Parnall Elf (oz2215)
About this Plan
Parnall Elf. Scale biplane for CO2 power.
Quote: "Parnall Elf. John Watters offers you this lovely little biplane for CO2 power or conversion to electric or rubber.
Anyone who has been to Old Warden and has visited the splendid display of full size aircraft, cannot fail to have noticed a green and cream 2 seat biplane. Particularly interesting, since this aircraft does not have the normal biplane struts and wires. The aircraft in question is the sole remaining Parnall Elf. Designed by Harold Bolas, the Elf was developed from a series of aircraft to come out of the Parnall factory. It was hoped that this aircraft would fit in with demand for private aircraft ownership in the early thirties. As it transpired only three of this type were ever built.
Unlike the majority of biplanes designed at the same period, the Elf did not have a gravity fed fuel tank, in the upper wing centre section. What it did have, was a pumped system from a tank within the fuselage. This system caused the first two Elves to make forced landings, due to pump failure, resulting in their eventual destruction. The Shuttleworth Elf was purchased by them in 1959 and lovingly restored to full airworthiness, eventually flying again in June 1980.
Having designed and built a number of free flight powered biplanes, the Elf looked a perfect prototype for modelling. Up to now all the models I have designed were intended for outdoor flying. So I thought it would make a change to have a model that could be for both indoor and outdoor. Given the right conditions of course. The Elf is an uncomplicated aircraft and with the Warren girder strut arrangement offers something different in a biplane.
Fuselage: Nothing complicated here. First build two side frames to the shaded outline, including the 1/16 sheet piece for the bottom wing. When both are completed build up the body using 1/16 sq cross pieces and the top and bottom formers. With the built up fuselage structure complete, you can at this stage add the 1/32 sheet sides.
The nose section of the model is made separate from the rest of the body. Formers Fl, F2 & F3 should be positioned onto the bottom nose crutch piece. Former F2 can be pre-drilled to suit your motor. The two 3/32 sheet side pieces can now be attached to the three formers and allowed to set. The complete nose assembly can now be glued onto the body, making sure that it is true. At this stage the front and rear undercarriage wires should be fitted. I used nothing more than masking tape to fix the wires in position. This works well and allows some degree of flexibility.
Having assembled the undercarriage, the bottom of the body can be sheeted and the nose filled-in using sheet and soft block, or even foam. Now, I always think the next stage is one of the trickiest with Cot motors. That is actually fitting the motor. For balance the bottle should be positioned as shown on the plan. How you run the pipes and charger nozzle you will have to decide for yourself. I ended up with the charger being a free assembly, coming out of the rear cockpit. When you are happy with your motor fixing, the top formers can be sheeted over using 1/32 balsa, or again, a foam block.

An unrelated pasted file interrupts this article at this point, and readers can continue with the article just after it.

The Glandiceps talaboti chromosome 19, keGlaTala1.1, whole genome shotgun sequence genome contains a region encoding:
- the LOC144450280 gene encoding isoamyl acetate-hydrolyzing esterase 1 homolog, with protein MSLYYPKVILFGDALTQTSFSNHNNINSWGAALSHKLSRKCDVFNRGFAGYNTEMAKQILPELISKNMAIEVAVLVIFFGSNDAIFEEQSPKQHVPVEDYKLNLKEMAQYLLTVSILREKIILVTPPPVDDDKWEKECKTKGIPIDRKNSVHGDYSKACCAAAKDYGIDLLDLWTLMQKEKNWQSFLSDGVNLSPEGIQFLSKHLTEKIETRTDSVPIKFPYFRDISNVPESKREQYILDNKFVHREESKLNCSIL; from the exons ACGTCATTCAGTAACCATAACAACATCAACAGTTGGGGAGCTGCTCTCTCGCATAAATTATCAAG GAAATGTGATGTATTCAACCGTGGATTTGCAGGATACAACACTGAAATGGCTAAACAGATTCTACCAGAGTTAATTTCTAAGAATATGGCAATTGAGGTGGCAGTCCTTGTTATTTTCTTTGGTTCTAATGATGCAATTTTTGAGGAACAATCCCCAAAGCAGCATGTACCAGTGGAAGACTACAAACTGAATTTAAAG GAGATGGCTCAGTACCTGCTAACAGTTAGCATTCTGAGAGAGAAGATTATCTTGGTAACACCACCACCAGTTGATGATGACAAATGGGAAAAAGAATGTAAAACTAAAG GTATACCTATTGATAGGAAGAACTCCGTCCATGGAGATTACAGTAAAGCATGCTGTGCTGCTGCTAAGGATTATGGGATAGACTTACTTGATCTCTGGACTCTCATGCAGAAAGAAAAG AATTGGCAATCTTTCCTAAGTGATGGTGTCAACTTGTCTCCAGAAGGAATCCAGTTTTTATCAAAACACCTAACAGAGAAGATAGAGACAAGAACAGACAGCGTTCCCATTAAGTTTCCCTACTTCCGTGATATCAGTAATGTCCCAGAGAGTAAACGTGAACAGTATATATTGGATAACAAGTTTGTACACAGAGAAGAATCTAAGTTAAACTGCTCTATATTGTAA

The motor cowling is a built-up structure, which is probably best constructed on the body. This will allow you to contour the cowling in with the fuselage. All the cooling ducts and exhaust pipe are simply added on pieces of balsa. Although the vents are a bit 'fiddly', they do give the model a realistic appearance.
I used PVA glue for the most part in the construction of this model. Do be sparing with your application, a cocktail stick is ideal for placing a small blob of glue. Weight as we all know with models of this size is a penalty.
Tail & fin: Although the drawing shows the tail and fin with hinged surfaces, it is not necessary, although having them separate can make trimming easier. The actual construction either way does not differ greatly. Both the fin and tailplane use the same method of building. Pin down the centre spars and glue the ribs in place.
The ribs at this stage are simply strips of 1/32 sheet cut to the required length. Adding the leading and trailing edges and positioning them centrally onto the ribs, completes the structure. The outer edges of the fin are built-up from two laminations of 1/32 balsa strips. When completed sand the structure to the profile shown on the plan.
Wings: Both wings are built-up in the same manner. First cut the ribs from 1/32 sheet. If you decide to add the riblets, they should be cut along with the ribs and all sanded to shape together. The plan is self explanatory. There are no dihedral braces between the top centre section and the top wing..."
Supplementary file notes
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by John Watters
Scale CO2 F/F Biplane Civil
all formers complete :)
got article :)
Found online 09/01/2012 at:
Format: • PDFbitmap
Parnall_Elf | help
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